January 24, 2019 / 10:44 AM / 3 months ago

Malaysia appeal court gives defence access to witness statements in VX poison trial

KUALA LUMPUR (Reuters) - Lawyers for a woman accused of killing the half-brother North Korea’s leader said on Thursday they won access to witness statements after Malaysia’s Court of Appeal overturned a lower court ruling.

Indonesian Siti Aisyah, who is on trial for the killing of Kim Jong Nam, the estranged half-brother of North Korea's leader, is escorted as she leaves the Shah Alam High Court on the outskirts of Kuala Lumpur, Malaysia August 16, 2018. REUTERS/Lai Seng Sin/Files

The trial of Indonesian Siti Aisyah, 26, was suspended in December as her lawyers argued with prosecutors over access to statements made by seven witnesses. It was not clear when the trial would resume.

Siti Aisyah is charged along with Vietnamese Doan Thi Huong, 30, of poisoning Kim Jong Nam with liquid VX, a banned chemical weapon, at Kuala Lumpur airport in February 2017.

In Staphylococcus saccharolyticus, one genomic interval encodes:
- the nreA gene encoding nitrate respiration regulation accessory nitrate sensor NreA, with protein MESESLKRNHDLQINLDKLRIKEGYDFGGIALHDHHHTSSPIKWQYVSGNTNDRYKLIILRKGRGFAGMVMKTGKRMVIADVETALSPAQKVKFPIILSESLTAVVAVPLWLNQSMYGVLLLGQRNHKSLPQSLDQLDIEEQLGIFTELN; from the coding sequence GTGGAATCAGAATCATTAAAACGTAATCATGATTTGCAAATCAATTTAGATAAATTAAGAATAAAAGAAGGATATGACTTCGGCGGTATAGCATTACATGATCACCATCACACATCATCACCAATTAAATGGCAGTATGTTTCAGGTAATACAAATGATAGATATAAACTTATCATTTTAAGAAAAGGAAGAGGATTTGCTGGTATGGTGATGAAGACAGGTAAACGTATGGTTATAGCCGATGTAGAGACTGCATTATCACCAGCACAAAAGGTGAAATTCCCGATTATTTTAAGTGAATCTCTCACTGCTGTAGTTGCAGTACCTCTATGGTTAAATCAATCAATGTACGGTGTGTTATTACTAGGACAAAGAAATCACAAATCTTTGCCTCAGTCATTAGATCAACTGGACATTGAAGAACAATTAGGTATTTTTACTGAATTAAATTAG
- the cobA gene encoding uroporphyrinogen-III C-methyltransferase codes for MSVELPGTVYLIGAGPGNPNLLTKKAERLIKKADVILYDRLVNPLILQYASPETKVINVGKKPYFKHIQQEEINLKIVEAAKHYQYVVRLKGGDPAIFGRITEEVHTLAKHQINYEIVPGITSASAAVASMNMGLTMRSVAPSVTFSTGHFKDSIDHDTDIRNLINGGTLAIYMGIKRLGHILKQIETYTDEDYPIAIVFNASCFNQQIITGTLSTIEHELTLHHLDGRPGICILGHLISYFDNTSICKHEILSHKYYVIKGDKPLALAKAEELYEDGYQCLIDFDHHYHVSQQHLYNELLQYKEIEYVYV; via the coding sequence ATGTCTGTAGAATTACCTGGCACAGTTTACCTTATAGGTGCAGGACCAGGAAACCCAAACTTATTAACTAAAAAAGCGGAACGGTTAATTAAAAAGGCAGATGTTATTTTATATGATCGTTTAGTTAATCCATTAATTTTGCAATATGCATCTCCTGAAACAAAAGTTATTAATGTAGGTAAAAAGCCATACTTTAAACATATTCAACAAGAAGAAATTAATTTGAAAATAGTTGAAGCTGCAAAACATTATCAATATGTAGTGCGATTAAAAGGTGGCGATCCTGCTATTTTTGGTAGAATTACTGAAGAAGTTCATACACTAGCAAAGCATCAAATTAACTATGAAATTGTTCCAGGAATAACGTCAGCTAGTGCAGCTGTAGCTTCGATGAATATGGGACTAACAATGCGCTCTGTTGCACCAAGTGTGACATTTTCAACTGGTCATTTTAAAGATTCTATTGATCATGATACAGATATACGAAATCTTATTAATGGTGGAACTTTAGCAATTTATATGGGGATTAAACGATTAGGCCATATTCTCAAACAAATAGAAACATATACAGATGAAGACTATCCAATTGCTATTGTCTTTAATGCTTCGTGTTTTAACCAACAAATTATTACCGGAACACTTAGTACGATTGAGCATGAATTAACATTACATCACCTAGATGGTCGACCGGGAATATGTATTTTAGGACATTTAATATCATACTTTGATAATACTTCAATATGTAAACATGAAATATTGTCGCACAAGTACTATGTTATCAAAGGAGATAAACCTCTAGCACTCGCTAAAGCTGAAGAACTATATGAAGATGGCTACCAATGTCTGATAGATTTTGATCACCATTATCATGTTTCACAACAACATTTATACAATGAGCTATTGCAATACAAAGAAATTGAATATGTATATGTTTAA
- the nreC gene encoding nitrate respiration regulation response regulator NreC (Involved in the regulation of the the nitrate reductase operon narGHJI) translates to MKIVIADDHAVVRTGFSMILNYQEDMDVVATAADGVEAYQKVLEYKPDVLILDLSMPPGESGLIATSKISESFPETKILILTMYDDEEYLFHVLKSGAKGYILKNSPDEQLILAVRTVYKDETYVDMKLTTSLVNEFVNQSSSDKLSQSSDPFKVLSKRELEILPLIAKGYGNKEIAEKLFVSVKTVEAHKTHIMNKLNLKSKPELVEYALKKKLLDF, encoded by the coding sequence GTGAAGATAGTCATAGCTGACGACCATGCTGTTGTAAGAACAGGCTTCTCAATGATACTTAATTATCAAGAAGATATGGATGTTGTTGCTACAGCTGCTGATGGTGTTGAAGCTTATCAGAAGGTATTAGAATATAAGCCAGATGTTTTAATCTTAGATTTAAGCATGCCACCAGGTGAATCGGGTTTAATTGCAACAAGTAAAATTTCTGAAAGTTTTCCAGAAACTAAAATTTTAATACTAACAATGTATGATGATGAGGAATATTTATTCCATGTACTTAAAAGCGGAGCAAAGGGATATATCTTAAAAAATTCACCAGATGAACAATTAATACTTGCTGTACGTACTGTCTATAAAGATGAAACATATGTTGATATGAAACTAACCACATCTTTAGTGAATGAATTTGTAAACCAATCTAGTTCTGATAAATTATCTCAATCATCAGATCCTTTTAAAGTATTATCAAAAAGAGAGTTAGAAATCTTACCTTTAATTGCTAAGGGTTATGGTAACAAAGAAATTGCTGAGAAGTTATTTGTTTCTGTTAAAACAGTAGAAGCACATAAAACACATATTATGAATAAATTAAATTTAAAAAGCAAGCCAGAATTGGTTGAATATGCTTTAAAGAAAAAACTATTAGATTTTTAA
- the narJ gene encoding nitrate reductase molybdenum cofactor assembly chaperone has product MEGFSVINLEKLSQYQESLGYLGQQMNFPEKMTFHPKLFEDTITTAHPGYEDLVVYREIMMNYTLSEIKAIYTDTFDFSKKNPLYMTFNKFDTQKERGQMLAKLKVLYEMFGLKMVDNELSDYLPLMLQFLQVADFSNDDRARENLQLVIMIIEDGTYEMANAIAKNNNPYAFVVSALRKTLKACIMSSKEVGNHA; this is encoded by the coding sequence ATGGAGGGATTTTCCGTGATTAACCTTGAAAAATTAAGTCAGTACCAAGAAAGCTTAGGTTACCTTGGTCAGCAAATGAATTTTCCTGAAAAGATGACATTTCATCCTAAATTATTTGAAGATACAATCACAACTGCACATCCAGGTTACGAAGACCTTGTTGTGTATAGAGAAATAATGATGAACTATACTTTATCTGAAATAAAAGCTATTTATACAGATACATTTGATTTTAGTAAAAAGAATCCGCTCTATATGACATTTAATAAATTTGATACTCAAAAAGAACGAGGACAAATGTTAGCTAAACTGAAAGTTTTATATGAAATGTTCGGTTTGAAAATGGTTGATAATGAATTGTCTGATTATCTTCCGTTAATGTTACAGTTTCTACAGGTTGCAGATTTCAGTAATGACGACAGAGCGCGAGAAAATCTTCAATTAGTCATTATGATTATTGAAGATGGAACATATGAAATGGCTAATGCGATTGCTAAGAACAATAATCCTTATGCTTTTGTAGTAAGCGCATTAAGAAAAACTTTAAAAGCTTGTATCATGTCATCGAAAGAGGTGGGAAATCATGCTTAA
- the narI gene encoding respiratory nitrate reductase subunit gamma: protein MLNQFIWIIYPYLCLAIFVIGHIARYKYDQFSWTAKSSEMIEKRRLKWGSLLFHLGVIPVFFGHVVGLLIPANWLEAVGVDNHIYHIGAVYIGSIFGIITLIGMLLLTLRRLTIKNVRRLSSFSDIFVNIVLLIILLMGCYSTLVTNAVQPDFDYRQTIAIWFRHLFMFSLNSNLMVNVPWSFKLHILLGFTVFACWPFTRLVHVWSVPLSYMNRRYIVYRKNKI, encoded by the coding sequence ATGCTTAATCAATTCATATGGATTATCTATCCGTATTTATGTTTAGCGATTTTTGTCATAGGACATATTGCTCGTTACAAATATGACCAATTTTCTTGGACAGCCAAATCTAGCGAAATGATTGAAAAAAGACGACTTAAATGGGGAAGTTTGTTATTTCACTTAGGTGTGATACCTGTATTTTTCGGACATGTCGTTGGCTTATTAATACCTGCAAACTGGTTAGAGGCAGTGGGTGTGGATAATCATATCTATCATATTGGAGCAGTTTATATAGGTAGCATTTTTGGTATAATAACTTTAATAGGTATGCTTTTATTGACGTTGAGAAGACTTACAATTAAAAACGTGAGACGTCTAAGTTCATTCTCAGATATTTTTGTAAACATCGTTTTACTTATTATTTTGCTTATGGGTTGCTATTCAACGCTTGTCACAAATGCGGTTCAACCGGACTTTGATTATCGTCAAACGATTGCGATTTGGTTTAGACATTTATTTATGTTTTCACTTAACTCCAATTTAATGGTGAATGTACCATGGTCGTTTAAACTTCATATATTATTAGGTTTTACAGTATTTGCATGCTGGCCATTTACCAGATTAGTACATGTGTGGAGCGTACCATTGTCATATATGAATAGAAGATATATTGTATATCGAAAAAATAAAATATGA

Defence lawyers say the women thought they were playing a prank for a reality TV show and were tricked by North Korean agents who are still at large.

Siti Aisyah was set to take the stand this month after the court ruled last August that prosecutors had established a case against the two women.

But the trial was suspended after Siti Aisyah’s lawyer, Gooi Soon Seng, appealed a court ruling denying him access to statements given by seven witnesses to police.

Gooi said the documents were vital to his client’s case as five of the witnesses had gone missing.

Malaysia’s Court of Appeal on Thursday overturned the court ruling and ordered the statements to be given to the defence team within two weeks, Gooi told reporters.

Prosecutors have appealed the decision, he said, which will likely further delay the trial.

“The prosecution has requested for a stay of the order as well as a stay in the proceedings of the trial,” Gooi said.

Kim Jong Nam, who was living in exile in Macau, had criticised his family’s dynastic rule of North Korea.

Some South Korean lawmakers say the regime of his half-brother, North Korean leader Kim Jong Un, had ordered his execution. Pyongyang has denied the accusation.

Reporting by Rozanna Latiff; editing by Darren Schuettler

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